Truro High’s Maddie works at world-renowned astronomical research facility

Truro High’s Maddie works at world-renowned astronomical research facility

7 February 2019

Truro High Year 12 Maddie is one step closer to making her dreams of becoming a rocket scientist a reality, having just taken part in a sought-after work placement at the centre which develops scientific instruments for the likes of the European Space Agency and NASA.

Maddie impressed the team at the UK Astronomy Technology Centre (UK ATC) leading to her being selected to take part in a week-long work placement this February at the world renowned institution.

The UK ATC only hosts one work placement week each year and, with students from all across the country applying, competition is fierce for places which are regularly oversubscribed.

Based at the Royal Observatory in Edinburgh, the centre has a world-class reputation for developing innovative astronomical instruments. It works with leading organisations, such as the European Space Agency, the European Southern Observatory and NASA.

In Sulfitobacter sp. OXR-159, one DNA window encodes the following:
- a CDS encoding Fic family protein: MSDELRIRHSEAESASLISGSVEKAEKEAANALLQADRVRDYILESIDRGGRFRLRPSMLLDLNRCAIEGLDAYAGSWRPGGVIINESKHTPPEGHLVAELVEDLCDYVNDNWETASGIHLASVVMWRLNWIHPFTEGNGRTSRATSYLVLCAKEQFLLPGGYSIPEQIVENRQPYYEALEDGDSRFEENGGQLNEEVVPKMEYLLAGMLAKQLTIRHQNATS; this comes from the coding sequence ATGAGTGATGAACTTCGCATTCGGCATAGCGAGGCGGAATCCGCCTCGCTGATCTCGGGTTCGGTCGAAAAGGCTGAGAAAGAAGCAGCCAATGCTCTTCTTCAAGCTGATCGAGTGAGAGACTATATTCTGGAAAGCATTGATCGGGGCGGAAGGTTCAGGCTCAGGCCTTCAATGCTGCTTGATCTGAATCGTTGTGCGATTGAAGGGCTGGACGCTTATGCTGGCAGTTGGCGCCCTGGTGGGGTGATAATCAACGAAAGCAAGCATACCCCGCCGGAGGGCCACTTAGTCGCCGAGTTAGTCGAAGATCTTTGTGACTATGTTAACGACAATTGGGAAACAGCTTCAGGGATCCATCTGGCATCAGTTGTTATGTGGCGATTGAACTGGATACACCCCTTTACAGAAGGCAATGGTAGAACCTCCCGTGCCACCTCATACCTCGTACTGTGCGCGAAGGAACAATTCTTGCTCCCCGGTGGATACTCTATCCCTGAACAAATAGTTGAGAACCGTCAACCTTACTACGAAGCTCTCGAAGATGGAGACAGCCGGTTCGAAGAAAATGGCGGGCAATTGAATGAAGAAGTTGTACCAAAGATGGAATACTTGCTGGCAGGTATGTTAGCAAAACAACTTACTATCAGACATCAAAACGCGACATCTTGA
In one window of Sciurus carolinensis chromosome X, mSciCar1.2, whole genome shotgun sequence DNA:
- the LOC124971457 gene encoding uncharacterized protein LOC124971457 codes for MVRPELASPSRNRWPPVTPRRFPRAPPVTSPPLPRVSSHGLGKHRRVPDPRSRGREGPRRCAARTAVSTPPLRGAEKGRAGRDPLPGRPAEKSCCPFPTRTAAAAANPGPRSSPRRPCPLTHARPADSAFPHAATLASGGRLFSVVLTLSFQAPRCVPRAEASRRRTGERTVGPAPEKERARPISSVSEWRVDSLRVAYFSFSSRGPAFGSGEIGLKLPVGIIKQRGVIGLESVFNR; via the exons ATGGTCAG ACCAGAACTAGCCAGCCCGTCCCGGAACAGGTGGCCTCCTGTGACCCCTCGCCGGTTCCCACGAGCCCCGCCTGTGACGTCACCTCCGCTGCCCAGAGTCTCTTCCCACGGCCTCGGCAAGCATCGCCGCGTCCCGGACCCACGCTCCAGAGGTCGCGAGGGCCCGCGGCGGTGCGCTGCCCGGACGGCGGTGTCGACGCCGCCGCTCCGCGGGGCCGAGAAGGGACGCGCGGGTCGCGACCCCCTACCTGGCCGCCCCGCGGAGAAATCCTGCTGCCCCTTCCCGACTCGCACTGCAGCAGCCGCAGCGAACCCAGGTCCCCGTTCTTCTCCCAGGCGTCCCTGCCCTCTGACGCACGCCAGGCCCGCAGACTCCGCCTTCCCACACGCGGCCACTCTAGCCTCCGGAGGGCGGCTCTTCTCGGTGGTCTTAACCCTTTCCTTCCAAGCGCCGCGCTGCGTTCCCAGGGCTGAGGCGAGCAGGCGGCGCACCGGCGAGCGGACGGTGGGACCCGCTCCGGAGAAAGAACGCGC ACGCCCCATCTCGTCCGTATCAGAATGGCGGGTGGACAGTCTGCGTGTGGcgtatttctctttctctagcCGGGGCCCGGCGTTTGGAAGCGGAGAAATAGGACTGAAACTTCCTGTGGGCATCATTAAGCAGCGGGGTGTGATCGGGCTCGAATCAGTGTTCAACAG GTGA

Maddie said: “The centre is at the forefront of astronomical scientific research so it was an incredible opportunity to learn about the latest technological developments, explorations and missions in the field. The technology side of Astronomy is what I’m really interested in and it was so exciting to meet the people involved in cutting-edge research which has led to the development of instruments like the Extremely Large Telescope.”

An avid stargazer, Maddie undertook GCSE Astronomy as an extra-curricular club at school in Year 10. One of the school’s STEM ambassadors, she still regularly attends the after school club to offer her expertise to younger students and assist its teachers which include the Director of the Roseland Observatory Brian Sheen.

Keen to stand out from the crowd for university applications, Maddie is also undertaking degree-style experimental scientific research with her A Level Physics classmates. This year, she has been taking the lead on a project investigating ‘Soap Film Surfaces’ and, with one-to-one mentoring from academic researcher Dr Benny Hallam, is currently writing up her findings in a publishable scientific paper.

She is even planning to start running a physics club for younger students at the school so it’s going to be a busy year for the young scientist as she drives towards her ultimate goal of studying astrophysics at one of the world’s top universities such as Harvard or MIT.

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